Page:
Something Better by Dany Lyne
Cohene represents the utopian myth by meticulously selecting the textures, colours, patterns, clothing, objects, and architecture of the 1970sthe era of her own childhood. The illusion of togetherness, of family is present and seductive. Memory and fantasy mingle to create a psychological mechanism similar to denial as the architecture blithely enforces the nuclear family construct.
On Mona Kamal’s Journeys
[…]Mona Kamal’s Journeys is an exhibition of collection and reassembly an articulation of years of experiences and travels that have been shipped, shifted and recombined. Kamal has conserved physical and conceptual mementos from her trips to India and Pakistan and reconstituted them alongside material reflections of her past in Canada as well as her current life in New York City. She recontextualizes her journeys and experiences, translating them into publicly and personally legible forms.[…]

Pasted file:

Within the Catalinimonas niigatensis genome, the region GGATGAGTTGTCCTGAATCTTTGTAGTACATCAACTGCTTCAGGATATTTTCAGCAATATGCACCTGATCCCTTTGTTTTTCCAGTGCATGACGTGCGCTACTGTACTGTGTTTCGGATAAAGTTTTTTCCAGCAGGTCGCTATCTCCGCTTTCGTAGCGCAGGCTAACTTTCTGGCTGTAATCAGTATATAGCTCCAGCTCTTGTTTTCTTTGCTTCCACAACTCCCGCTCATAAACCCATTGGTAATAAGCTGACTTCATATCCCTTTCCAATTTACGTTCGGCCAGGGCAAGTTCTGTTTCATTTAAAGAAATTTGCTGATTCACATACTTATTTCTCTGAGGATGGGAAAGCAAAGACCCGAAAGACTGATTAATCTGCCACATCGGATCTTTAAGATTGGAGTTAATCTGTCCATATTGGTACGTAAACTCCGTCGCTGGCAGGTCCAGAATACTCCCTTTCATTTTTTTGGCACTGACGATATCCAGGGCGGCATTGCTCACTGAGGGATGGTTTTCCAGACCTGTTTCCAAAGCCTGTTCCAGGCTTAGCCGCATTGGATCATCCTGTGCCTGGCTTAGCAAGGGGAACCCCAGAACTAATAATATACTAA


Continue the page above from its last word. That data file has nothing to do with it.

A few opening remarks*
[…]Each, insofar as it stands forth, is marked by what it is not, internally spaced out so that if one were to superpose one case onto the other, each unit would see itself imposed upon by this lackits doppelganger as you put it. The actual space between the units that Collyer emphasizes by cropping and the addition of the symbol becomes the representative of their having been re-marked.[…]
The Artist That Therefore I Am by Steve Reinke
John Marriott has too many ideas. It’s a problem; it comes time for an exhibition and he doesn’t know what to show. It isn’t a matter of editing, or of selecting the good or successful or appropriate work from the duds, the losers, the inappropriates. It’s a matter of starting all over again, as if from scratch.
The Artist, the Gallery and the Self-Aware Shed by Michelle Jacques
Today, the modernist vision of the ideal gallery space, which accentuates the art object while the surrounding architecture recedes, is still a prevailing trend.